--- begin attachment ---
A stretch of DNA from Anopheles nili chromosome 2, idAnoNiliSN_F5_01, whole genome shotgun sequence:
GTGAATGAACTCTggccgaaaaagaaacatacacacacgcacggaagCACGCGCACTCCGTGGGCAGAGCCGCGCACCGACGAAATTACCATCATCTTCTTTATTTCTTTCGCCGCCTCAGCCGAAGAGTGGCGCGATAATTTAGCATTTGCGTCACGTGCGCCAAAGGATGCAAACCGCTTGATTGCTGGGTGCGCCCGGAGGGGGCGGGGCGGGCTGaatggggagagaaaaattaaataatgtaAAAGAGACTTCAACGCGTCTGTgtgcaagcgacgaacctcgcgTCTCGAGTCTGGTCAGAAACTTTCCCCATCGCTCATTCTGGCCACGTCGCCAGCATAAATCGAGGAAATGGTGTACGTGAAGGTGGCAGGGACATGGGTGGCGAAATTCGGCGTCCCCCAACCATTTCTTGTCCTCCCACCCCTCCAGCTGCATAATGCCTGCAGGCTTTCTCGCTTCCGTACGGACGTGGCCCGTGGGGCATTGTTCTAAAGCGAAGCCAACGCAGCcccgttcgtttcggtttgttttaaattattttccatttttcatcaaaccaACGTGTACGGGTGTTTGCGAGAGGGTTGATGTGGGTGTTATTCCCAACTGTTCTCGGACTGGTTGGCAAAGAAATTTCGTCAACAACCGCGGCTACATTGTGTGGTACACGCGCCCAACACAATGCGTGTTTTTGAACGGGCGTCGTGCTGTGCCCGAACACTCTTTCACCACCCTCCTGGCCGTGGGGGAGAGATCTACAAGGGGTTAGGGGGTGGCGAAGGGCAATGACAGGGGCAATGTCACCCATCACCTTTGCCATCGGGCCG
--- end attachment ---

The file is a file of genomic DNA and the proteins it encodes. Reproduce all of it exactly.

A stretch of DNA from Anopheles nili chromosome 2, idAnoNiliSN_F5_01, whole genome shotgun sequence:
GTGAATGAACTCTggccgaaaaagaaacatacacacacgcacggaagCACGCGCACTCCGTGGGCAGAGCCGCGCACCGACGAAATTACCATCATCTTCTTTATTTCTTTCGCCGCCTCAGCCGAAGAGTGGCGCGATAATTTAGCATTTGCGTCACGTGCGCCAAAGGATGCAAACCGCTTGATTGCTGGGTGCGCCCGGAGGGGGCGGGGCGGGCTGaatggggagagaaaaattaaataatgtaAAAGAGACTTCAACGCGTCTGTgtgcaagcgacgaacctcgcgTCTCGAGTCTGGTCAGAAACTTTCCCCATCGCTCATTCTGGCCACGTCGCCAGCATAAATCGAGGAAATGGTGTACGTGAAGGTGGCAGGGACATGGGTGGCGAAATTCGGCGTCCCCCAACCATTTCTTGTCCTCCCACCCCTCCAGCTGCATAATGCCTGCAGGCTTTCTCGCTTCCGTACGGACGTGGCCCGTGGGGCATTGTTCTAAAGCGAAGCCAACGCAGCcccgttcgtttcggtttgttttaaattattttccatttttcatcaaaccaACGTGTACGGGTGTTTGCGAGAGGGTTGATGTGGGTGTTATTCCCAACTGTTCTCGGACTGGTTGGCAAAGAAATTTCGTCAACAACCGCGGCTACATTGTGTGGTACACGCGCCCAACACAATGCGTGTTTTTGAACGGGCGTCGTGCTGTGCCCGAACACTCTTTCACCACCCTCCTGGCCGTGGGGGAGAGATCTACAAGGGGTTAGGGGGTGGCGAAGGGCAATGACAGGGGCAATGTCACCCATCACCTTTGCCATCGGGCCG